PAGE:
Protesters have demanded that those responsible are held accountable
By Jon Danielsson
Economist, Financial Markets Group, London School of Economics
Iceland experienced the worst economic crash of any country in peacetime in October last year.
Its authorities have denied responsibility, but widespread protests eventually forced the government to resign on 26 January, the first government to do so because of the global crisis.
The Icelanders decided a few years ago that their economic future lay in banking. They privatised and deregulated their banking system, and with strong government support, the banks grew to 10 times the size of the economy.
The bankers and government effectively turned Iceland into a gigantic hedge fund sitting in the middle of the North Atlantic.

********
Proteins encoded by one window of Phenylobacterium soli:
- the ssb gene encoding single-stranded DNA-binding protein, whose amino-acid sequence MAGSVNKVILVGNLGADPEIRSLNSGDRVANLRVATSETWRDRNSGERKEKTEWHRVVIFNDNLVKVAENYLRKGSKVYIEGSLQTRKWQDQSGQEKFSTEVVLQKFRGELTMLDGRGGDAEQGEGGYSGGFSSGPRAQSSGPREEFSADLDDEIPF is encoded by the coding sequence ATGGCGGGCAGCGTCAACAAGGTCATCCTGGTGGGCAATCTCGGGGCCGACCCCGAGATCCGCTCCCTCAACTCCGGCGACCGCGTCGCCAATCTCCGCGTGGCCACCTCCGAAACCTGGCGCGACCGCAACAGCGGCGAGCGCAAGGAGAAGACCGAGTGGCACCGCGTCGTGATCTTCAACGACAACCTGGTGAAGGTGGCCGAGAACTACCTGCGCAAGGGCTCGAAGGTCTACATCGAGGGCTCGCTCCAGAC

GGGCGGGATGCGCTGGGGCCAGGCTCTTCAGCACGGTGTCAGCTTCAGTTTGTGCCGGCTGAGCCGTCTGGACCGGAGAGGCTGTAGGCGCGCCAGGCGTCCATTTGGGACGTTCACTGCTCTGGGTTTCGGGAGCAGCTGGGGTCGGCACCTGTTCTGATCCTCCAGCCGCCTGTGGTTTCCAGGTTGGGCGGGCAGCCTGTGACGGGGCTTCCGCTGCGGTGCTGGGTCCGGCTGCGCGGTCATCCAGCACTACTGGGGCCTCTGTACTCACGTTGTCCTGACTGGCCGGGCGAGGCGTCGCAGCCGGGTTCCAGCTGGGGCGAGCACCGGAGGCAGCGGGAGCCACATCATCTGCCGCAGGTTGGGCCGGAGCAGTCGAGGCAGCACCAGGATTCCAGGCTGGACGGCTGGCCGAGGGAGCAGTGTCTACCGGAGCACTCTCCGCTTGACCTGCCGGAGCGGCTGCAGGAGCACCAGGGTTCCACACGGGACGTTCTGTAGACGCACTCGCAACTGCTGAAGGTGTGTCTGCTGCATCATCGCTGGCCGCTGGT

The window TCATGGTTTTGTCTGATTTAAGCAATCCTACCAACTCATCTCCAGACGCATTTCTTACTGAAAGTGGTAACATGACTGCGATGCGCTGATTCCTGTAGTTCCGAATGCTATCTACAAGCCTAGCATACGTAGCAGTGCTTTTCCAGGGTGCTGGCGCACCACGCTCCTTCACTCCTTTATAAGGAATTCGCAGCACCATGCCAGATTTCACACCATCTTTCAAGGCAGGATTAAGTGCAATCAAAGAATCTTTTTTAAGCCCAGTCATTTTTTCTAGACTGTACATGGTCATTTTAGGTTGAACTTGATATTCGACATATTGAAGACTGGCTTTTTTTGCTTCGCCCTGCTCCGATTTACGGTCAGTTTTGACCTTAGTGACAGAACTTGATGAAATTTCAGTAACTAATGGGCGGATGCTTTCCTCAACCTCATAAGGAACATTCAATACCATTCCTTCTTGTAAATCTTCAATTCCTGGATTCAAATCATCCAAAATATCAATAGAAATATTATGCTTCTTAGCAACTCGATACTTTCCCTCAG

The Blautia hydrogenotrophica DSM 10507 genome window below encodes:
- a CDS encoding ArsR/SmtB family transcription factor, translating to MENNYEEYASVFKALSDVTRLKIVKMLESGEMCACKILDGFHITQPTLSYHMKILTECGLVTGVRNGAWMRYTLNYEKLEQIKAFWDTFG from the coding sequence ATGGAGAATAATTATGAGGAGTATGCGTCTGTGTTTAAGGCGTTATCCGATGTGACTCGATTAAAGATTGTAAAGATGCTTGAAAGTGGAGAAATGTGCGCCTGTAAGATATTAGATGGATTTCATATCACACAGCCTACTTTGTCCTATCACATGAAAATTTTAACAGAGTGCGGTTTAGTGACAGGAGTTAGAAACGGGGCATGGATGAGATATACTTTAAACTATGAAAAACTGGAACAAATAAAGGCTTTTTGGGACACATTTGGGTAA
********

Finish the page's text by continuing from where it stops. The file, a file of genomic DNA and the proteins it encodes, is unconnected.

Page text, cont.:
The role models were easy to find - other small countries, such as Luxembourg and Switzerland, do quite well out of banking.
What the Icelanders forgot was that those countries have centuries worth of experience running banks and the associated infrastructure, while Iceland has less than a decade.
The Icelanders had all the banking regulations of the European Union because of their European Economic Area membership.
What they failed to implement was the necessary supervision or enforcement of banking regulations.
The government, the Central Bank and the financial regulator at times seemed to act as cheerleaders for the banks, not as responsible authorities.
The government initially denied responsibility for the crisis
Eventually, their hubris caught up with them.
The banks started to get into trouble borrowing from other banks, and decided that opening up high-interest savings accounts in the UK and elsewhere in Europe was a good idea.
The Icelandic banks used European savers to provide the liquidity they could not obtain from the better informed banking system.
This happened before the global crisis became serious. The Icelandic banks were set for failure because of excessive risk taking, inadequate management and rather lax government supervision.